Recently, a colleague of mine - Lloyd Walker, to whom I am indebted - brought to my attention a page of 40 maps that might interest a futurist . The accompanying map was one of them. Apparently, a cargo of rubber dolls was lost into the Pacific in 1992, and this map charts where they made landfall, and in what volumes. It charts not only the route of the flotsam, but also an idea of the time scale used in reaching the eventual destination.
So what, you might say? Wild card thinking involves the connecting of apparently disparate data points so that we are not surprised by apparently unlinked events which combine to give us a nasty shock. A recent story about Fukushima caught my attention, and as I read it, I thought of this map . Apparently, the highly radioactive and highly toxic water that has been used to cool the reactors at Fukushima has been leaking into the Pacific Ocean. The water is so toxic that can deliver a 5 year dose of radiation to casual bystanders. 400,000 tons of water are held at the site, 300 tons of which have leaked into the Pacific Ocean.
Much of the radioactive waste will initially stay close to the coast of Japan. However, over a period of time, a combination of wind and tides will disperse it, but to where and when? The model provided in the map gives us a clue about the eventual destination - initially back around the Pacific via the west coast of the US and Canada as early as this year, then eventually the Great Barrier Reef, the Spice Islands, then perhaps the east coast of the US and Canada by the end of this decade, before eventually arriving off the coast of Europe from 2025 onwards.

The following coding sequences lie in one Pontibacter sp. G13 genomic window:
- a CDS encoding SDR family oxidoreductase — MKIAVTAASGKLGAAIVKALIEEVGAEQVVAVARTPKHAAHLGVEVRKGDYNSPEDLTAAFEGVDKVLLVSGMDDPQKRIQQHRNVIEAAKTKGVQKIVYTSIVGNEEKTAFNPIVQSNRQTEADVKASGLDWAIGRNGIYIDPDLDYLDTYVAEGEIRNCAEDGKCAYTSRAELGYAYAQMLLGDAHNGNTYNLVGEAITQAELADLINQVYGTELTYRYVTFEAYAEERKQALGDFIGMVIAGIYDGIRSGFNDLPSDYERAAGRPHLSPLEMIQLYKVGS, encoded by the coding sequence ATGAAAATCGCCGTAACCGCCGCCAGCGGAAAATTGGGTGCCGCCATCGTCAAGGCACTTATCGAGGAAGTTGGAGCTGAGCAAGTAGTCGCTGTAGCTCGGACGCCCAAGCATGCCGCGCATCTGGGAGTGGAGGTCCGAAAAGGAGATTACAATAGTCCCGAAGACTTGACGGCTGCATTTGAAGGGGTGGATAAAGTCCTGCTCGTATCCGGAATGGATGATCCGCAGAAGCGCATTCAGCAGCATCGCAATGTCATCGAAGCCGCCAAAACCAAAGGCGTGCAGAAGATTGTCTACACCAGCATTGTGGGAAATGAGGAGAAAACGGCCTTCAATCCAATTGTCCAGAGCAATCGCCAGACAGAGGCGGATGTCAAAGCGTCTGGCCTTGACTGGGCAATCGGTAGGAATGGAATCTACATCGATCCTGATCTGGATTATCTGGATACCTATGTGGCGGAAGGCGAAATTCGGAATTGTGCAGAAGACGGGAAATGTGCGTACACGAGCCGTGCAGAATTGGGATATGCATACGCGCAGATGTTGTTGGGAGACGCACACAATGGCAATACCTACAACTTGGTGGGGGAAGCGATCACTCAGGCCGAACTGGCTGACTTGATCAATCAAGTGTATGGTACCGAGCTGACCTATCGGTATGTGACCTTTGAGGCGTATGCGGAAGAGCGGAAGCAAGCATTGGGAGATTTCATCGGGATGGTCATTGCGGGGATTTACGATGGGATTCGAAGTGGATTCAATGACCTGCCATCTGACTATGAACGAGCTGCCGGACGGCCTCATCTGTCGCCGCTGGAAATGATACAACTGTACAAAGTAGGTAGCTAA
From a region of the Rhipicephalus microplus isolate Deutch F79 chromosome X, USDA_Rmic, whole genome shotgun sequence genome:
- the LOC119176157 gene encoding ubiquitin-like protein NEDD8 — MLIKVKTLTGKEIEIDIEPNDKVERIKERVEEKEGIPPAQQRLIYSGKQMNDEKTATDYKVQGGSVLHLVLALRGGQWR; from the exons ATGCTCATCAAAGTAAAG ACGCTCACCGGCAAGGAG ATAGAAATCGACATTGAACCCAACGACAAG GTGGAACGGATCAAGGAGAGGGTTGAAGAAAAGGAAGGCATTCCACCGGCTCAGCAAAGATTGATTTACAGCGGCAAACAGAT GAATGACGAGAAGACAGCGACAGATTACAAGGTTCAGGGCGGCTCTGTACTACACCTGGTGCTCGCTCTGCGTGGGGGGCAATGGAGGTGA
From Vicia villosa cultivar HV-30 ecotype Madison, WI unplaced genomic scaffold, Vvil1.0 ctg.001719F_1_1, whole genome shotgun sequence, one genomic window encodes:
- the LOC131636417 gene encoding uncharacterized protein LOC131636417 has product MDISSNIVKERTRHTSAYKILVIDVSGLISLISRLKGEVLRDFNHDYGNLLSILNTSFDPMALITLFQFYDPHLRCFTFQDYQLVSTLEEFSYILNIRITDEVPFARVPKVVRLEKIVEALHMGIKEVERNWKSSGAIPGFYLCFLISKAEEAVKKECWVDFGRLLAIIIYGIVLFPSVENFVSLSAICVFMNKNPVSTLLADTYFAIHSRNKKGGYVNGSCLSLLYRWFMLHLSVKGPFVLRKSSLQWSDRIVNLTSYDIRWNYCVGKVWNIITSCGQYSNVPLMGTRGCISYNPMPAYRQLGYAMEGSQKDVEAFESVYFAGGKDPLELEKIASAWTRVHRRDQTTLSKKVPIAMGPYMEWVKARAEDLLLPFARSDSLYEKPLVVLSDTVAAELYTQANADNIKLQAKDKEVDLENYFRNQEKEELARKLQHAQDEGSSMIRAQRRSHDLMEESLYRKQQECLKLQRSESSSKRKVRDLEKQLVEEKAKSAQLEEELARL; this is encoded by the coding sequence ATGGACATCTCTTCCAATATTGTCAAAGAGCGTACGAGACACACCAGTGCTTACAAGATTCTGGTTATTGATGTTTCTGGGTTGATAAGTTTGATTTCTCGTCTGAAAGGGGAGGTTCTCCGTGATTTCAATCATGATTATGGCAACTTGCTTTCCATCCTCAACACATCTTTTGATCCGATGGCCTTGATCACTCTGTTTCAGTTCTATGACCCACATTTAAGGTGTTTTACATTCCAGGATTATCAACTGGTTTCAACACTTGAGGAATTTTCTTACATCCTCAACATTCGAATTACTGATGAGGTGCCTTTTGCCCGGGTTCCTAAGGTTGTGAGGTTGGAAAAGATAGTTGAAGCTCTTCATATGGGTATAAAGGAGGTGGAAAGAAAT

This is a nightmare scenario in itself, but it could get a lot worse. There is minimal earthquake protection afforded to the tanks holding the water. Another round of seismic activity in their area could well spill a much larger volume of the toxic water into the Pacific Ocean. That would make things a lot worse. At the moment this remains a remote possibility, but that is the core territory of the wild card scenario. The consequences of this happening would be so bad that surely we would want to protect ourselves from it happening?
If so, we could start by bullying the Japanese government into acting to make the water tanks resilient to further seismic activity. We could also act to create an international framework through which the eventual clean up of the toxic waste, when it makes landfall, is paid for by the Japanese authorities. Much harm will be done to marine life in the intervening period as the waste makes its way around the globe, and that ought to be compensated as well. We live in a highly interconnected world and these small events in far off places can have profound consequences upon us. That is what defines wild card events.
© The European Futures Observatory 2013
 http://www.eufo.org/uploads/1/4/4/4/14444650/wfr_june_2013_aguilar-millan.pdf for my article 'Playing The Wild Card'.
 http://twistedsifter.com/2013/08/maps-that-will-help-you-make-sense-of-the-world/ for the set of 40 maps. We have used Map #19.
http://www.independent.co.uk/news/world/asia/radiation-crisis-at-japans-fukushima-nuclear-plant-deepens-as-threat-level-raised-to-serious-8778137.html for the background story about the leakages from Fukushima.